Kidney Disease in Dogs

Kidney Disease in Dogs


The kidneys are a pair of bean-shaped organs located on either side of your dog’s lower back.  When a dog eats and drinks, the nutrients from its food is absorbed into the body through the small intestines where the nutrients enter the blood stream to be delivered to tissue throughout the body.  The kidneys’ job is to filter the blood to remove waste materials and excess moisture.  Urine is produced in the kidneys then travels down the ureters to the bladder where it is stored until your dog urinates.  By controlling the release of materials in the blood as well as water content, the kidneys help regulate electrolyte levels and blood pressure.  Additionally, the kidneys produce hormones that are used in red blood cell production.


The function of a dog’s kidneys can slowly deteriorate with age.  Medications, toxins (ex: antifreeze), chronic infection and trauma can all damage the kidneys.  The first signs of kidney disease are big increases or decreases in the amount of water your dog drinks and how much they urinate.  Other symptoms include lethargy, gastro-intestinal upset, loss of appetite, changes in breath odor, mouth ulcers and incoordination.  Acute cases of kidney failure due to poisoning or contamination need to be addressed by a veterinarian immediately to flush the toxin out of the dog’s system and so they can provide supportive therapy.  Untreated, kidney failure can be fatal.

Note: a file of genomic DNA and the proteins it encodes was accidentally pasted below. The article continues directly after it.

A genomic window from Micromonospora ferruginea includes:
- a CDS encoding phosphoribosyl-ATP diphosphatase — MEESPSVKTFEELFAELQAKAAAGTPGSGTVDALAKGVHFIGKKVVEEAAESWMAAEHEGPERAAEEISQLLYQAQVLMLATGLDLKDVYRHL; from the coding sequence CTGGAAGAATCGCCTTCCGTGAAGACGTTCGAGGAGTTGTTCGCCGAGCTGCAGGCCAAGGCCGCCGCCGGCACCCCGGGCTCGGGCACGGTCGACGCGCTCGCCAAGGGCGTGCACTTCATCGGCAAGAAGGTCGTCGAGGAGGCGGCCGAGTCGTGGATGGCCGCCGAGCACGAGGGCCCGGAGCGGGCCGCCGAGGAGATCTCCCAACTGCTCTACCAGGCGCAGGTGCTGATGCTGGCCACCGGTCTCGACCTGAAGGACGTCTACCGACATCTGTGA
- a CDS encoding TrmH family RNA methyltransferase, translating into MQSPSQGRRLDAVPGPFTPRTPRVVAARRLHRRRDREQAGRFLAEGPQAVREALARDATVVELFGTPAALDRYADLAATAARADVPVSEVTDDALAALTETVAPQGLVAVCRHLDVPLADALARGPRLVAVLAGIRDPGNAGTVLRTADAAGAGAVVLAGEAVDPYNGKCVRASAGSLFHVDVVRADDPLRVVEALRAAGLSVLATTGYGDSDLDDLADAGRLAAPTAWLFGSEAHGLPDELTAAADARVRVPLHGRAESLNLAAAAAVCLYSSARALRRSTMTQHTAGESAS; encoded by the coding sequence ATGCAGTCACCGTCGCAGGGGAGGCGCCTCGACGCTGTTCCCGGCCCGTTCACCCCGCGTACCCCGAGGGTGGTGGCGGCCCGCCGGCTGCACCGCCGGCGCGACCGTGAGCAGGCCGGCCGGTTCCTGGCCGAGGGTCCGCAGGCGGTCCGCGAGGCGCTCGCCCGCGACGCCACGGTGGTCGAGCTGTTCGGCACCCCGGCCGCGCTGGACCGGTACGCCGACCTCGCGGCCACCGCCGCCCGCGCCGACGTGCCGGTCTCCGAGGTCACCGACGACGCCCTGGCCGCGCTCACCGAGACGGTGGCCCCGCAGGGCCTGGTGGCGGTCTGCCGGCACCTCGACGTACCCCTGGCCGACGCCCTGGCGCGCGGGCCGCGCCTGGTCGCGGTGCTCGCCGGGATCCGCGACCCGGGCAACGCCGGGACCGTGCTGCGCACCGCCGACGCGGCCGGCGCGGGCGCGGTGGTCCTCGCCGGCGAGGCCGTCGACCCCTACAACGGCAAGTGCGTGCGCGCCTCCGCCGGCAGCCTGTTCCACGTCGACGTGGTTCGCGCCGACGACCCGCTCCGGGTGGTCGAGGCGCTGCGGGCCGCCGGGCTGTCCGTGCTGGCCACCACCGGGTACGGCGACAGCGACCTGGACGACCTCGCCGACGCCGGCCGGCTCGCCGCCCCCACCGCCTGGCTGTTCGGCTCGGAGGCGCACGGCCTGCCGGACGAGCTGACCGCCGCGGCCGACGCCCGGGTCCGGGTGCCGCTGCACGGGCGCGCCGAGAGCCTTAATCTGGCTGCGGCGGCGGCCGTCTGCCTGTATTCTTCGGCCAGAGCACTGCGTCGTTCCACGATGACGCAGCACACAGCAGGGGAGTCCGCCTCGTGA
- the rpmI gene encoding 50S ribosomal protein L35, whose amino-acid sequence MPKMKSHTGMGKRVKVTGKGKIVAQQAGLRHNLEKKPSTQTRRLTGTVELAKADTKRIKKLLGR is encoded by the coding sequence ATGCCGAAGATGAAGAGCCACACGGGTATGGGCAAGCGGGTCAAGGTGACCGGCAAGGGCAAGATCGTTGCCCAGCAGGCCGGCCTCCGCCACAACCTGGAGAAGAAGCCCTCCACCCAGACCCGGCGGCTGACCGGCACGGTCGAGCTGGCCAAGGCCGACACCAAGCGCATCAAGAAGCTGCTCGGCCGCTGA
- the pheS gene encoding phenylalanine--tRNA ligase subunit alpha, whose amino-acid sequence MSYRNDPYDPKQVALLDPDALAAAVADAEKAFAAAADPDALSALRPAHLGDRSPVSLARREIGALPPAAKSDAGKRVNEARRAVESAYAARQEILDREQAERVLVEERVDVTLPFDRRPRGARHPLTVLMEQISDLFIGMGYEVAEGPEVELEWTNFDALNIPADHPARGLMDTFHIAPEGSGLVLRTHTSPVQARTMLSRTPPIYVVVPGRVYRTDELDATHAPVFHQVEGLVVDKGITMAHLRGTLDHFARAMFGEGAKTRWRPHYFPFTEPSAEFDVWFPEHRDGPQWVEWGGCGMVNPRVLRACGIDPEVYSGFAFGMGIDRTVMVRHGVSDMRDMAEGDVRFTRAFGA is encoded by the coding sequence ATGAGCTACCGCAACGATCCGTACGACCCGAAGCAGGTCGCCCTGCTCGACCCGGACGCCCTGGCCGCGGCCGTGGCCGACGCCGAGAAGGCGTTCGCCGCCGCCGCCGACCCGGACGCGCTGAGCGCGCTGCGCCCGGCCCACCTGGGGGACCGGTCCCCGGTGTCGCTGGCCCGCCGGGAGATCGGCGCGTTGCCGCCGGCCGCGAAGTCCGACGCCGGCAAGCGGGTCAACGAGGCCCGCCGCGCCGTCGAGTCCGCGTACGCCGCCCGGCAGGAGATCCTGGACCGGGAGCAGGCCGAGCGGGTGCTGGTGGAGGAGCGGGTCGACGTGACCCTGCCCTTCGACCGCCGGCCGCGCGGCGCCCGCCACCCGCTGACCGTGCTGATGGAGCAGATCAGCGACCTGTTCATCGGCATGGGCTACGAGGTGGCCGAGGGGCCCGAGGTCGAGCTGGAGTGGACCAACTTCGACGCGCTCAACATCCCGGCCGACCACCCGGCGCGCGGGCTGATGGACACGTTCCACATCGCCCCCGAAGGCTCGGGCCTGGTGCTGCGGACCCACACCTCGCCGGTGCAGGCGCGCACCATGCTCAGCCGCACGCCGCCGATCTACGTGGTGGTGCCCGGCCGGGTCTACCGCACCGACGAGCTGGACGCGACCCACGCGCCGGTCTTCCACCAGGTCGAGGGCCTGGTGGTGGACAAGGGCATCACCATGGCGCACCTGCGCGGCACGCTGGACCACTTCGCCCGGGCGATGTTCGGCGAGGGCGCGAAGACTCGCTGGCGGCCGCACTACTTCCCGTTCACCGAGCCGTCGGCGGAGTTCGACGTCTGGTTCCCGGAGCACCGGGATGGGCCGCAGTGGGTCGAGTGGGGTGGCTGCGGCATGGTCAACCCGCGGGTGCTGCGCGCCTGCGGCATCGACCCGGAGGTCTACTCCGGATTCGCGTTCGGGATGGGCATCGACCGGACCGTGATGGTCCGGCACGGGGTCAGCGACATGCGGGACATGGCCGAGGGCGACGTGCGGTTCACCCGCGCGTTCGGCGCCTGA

Dogs should visit their veterinarian on an annual basis, especially senior dogs, for routine check-ups.  Your vet can catch signs of chronic kidney disease by running blood and urine tests.  Chronic kidney disease in older dogs can be managed through diet and medication.  Herbs such as astragalus root and rehmannia can help support kidney function.






Effect of Amino Acid and Peptide Complex AB070597 on Renal Function in Dogs with Chronic Kidney Disease


Oxidative stress, superoxide production, and apoptosis of neutrophils in dogs with chronic kidney disease.


Increased concentration of serum TNF alpha and its correlations with arterial blood pressure and indices of renal damage in dogs infected with babesia canis.


Intrarenal distributions and changes of angiotensin-converting enzyme and angiotensin-converting enzyme 2 in feline and canine chronic kidney disease.